A sex organ, or primary sexual characteristic, as narrowly defined, is any of the anatomical parts of the body which are involved in sexual reproduction and constitute the reproductive system in a complex organism; in mammals, these include:
The Latin term genitalia, sometimes anglicized as genitals and genital area, is used to describe the externally visible sex organs, known as primary genitalia or external genitalia: in males the penis, in females the clitoris and vulva.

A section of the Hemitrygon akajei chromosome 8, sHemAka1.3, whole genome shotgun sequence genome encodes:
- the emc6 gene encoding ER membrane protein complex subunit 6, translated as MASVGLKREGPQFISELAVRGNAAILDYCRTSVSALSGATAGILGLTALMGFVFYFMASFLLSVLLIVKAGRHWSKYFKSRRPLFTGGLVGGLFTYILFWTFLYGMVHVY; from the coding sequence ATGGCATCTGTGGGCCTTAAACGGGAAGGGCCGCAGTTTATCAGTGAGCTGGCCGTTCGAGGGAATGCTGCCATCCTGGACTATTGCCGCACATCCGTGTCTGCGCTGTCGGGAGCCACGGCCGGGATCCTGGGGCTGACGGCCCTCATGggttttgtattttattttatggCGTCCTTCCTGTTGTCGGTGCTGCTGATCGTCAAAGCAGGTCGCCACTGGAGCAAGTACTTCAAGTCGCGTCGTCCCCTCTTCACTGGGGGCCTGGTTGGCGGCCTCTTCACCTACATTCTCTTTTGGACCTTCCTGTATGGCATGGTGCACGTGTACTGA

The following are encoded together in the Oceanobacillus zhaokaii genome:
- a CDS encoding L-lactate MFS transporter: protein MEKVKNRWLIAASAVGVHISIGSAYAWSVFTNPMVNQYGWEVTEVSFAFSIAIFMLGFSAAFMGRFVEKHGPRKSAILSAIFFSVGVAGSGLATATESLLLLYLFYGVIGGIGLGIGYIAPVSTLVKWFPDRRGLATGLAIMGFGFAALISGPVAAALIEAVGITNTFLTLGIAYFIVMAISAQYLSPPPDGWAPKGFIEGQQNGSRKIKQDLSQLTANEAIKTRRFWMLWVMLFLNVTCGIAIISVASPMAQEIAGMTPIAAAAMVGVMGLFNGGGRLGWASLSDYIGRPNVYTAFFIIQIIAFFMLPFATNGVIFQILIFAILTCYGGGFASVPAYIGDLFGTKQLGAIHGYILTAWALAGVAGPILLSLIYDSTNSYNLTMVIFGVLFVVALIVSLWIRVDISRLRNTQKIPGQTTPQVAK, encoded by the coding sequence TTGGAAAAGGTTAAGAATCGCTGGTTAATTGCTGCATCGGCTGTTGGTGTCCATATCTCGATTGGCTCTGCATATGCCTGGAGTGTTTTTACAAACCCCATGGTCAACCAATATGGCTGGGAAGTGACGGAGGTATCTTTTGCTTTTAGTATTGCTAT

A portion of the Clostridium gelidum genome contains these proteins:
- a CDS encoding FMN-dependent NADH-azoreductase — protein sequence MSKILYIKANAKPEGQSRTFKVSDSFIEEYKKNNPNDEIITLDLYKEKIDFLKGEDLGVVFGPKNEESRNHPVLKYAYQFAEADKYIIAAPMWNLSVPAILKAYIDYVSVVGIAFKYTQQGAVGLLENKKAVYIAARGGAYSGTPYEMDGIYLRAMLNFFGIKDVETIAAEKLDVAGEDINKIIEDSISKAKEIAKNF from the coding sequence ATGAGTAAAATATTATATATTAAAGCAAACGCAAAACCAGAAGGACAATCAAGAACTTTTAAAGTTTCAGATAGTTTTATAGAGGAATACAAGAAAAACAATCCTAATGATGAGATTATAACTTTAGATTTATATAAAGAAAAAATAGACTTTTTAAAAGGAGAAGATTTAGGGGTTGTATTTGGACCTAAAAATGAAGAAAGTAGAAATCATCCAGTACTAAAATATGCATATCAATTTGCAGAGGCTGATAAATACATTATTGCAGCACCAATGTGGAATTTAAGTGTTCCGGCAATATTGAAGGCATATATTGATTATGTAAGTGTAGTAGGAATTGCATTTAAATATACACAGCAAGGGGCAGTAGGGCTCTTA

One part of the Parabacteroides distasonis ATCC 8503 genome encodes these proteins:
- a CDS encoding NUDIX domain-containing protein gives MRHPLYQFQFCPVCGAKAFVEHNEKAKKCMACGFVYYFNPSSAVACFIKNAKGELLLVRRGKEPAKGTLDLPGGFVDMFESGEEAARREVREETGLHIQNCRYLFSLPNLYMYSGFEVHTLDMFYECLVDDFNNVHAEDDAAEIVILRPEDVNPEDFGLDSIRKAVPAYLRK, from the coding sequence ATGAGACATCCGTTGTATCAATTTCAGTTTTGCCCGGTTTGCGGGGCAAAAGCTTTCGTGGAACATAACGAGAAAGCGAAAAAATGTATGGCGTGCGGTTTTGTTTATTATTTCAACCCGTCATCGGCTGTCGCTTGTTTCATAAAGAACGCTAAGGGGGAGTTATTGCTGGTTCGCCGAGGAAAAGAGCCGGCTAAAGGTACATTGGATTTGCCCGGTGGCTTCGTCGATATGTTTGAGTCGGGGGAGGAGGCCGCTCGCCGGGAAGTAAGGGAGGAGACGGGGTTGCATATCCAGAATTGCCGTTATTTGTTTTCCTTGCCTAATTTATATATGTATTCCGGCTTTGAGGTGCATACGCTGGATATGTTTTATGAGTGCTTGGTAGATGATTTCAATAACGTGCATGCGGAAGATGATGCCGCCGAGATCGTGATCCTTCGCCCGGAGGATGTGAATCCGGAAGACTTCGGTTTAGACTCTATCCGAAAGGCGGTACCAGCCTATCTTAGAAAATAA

The other, hidden sex organs are referred to as the secondary genitalia or internal genitalia. The most important of these are the gonads, a pair of sex organs, specifically the testes in the male or the ovaries in the female. Gonads are the true sex organs, generating reproductive gametes containing inheritable DNA. They also produce most of the primary hormones that affect sexual development, and regulate other sexual organs and sexually differentiated behaviors.
A more ambiguously defined term is erogenous zone, subjectively, any portion of the body that when stimulated produces erotic sensation, but always prominently including the genitalia.
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